Atypical Femur Fractures (AFFs)

WHAT IS AN AFF?

 

The AFF task force defined an AFF as a:

 

  1. A fracture of the femur (thigh bone) that occurs along the femur shaft below the hip and above the knee;

  2. Occurs following no or minimal trauma such as a fall from standing height. If your femur was fractured in a car accident or a sporting accident, then that would be high trauma and would not count as an AFF;

  3. Has a specific appearance on x-rays or CT imaging. In order to be diagnosed with an AFF, a type of x-ray will need to be done and reviewed by a doctor with experience in identifying the characteristics of an AFF. The types of medical imaging that would be done include:
     

  • An x-ray of the entire length of the femur from the knee to the hip

  • A CT scan of the entire femur from the knee to the hip

  • A total body nuclear bone scan

  • Can be complete or incomplete.

Complete AFF: A complete AFF has a break in the bone that extends all the way through the femur bone and is almost always unable to support any weight. These are most often diagnosed after a low trauma fall, or a quick pivot or some movement that breaks the bone all the way through. Once the bone is broken, it will need to be fixed with emergency surgery.

 

Incomplete AFF: Some AFFs are found on x-rays or other types of medical imaging before the femur bone breaks completely. An Incomplete fracture involves only the outer side of the femur bone, so that the break can be seen by x-ray or CT scan on the outer side of the femur bone but does not go all the way through the bone. These incomplete AFFs can still support weight but are not stable and physical activity should be limited.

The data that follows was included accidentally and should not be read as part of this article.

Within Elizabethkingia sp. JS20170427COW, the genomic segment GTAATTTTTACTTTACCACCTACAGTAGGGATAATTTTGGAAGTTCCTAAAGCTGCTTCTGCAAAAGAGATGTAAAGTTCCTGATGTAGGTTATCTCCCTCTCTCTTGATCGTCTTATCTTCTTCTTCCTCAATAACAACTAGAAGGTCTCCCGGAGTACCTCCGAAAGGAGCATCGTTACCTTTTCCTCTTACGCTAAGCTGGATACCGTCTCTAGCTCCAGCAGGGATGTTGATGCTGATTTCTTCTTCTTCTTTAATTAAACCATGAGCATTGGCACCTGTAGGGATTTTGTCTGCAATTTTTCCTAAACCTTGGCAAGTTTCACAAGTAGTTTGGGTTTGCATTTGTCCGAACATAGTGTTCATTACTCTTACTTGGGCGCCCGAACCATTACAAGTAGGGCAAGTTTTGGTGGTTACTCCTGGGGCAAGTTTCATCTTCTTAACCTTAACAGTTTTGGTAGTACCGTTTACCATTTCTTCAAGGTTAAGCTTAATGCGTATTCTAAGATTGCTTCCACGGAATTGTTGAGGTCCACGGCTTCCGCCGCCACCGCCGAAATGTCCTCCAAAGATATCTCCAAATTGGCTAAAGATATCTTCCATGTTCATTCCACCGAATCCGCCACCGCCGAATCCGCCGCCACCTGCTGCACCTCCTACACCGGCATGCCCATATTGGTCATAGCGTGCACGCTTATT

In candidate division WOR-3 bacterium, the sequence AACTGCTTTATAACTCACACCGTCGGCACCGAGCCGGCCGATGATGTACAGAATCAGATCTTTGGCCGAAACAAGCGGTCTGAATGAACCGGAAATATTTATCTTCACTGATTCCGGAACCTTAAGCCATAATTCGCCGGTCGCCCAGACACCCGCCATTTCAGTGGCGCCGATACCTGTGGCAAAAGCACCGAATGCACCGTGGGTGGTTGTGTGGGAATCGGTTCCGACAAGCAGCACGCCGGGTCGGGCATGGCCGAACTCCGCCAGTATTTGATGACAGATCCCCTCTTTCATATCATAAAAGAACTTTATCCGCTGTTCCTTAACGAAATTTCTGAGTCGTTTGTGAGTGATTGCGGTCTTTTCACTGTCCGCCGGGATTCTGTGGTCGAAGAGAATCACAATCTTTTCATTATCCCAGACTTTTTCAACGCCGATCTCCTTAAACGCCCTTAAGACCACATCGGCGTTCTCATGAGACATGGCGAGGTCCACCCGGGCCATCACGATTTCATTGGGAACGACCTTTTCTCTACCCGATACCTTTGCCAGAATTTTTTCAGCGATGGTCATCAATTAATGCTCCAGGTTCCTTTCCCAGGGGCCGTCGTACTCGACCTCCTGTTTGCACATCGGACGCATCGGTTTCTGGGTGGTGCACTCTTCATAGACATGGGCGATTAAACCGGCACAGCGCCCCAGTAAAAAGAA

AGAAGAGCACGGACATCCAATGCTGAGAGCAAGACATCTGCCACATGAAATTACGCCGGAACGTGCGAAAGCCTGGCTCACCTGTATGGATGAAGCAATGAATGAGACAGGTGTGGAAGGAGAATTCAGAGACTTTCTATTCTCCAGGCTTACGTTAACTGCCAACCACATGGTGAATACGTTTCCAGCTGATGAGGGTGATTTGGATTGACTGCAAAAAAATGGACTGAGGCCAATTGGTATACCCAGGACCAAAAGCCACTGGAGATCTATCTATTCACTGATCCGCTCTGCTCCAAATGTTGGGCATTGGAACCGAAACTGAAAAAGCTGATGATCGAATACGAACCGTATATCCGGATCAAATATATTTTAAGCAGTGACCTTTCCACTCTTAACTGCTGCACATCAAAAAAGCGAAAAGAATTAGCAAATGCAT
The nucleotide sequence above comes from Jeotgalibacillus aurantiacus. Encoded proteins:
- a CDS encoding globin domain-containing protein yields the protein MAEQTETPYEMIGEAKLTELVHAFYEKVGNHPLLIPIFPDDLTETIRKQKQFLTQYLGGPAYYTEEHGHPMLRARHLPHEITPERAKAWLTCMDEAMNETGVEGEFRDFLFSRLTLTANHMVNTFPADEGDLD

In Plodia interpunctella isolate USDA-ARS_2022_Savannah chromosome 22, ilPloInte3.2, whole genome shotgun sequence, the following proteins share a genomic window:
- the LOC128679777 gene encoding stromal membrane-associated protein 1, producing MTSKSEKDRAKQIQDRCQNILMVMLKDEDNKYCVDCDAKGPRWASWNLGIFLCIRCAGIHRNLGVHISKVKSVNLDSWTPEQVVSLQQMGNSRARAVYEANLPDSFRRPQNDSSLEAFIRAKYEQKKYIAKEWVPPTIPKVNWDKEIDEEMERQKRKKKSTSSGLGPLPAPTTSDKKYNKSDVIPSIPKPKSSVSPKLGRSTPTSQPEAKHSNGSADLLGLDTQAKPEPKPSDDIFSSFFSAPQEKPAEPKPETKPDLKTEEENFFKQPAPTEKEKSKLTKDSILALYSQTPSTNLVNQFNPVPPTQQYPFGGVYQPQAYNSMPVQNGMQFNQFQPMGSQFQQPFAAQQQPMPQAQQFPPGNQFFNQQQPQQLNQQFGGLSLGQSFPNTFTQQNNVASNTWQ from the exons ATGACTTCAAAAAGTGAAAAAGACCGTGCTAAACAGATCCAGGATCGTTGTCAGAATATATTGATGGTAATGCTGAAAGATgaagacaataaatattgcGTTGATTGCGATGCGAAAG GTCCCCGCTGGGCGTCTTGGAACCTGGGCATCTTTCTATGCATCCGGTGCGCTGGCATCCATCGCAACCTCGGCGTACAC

WHAT MAKES IT ‘ATYPICAL’?

 

The ASBMR Task Force outlined some unique features of an AFF which include:
 

  1. Their appearance on x-rays. Similar to a piece of chalk breaking in two, AFFs look like one clean break, with no little pieces of bone around it. This is why medical imaging is required in order to make a clear diagnosis.

  2. Are often associated with symptoms such as dull or aching pain/weakness in the groin or thigh area. These symptoms are usually present prior to a diagnosis of an AFF for weeks or months.

  3. AFFs often occur bilaterally, on both femurs. So, if you have been diagnosed with an AFF on one femur, it is important to get imaging on the other femur to ensure there isn’t the beginning of another fracture there.


     

WHO IS AT RISK FOR AN AFF?
 

As researchers are still trying to determine what the causes of AFFs are, we are still studying who is at risk for AFFs. Typically, AFFs occur:
 

  1. More frequently in women but they have been seen in men.

  2. More frequently in post-menopausal women, but they have been diagnosed in pre-menopausal women as well.

  3. More frequently in people who have been taking a type of medication used to treat osteoporosis, called bisphosphonates, but have been reported in people who have never taken bisphosphonates.

     

If you have any questions, please send us an email at osteoporosis@uhn.ca. You can also find us on Twitter and Facebook.

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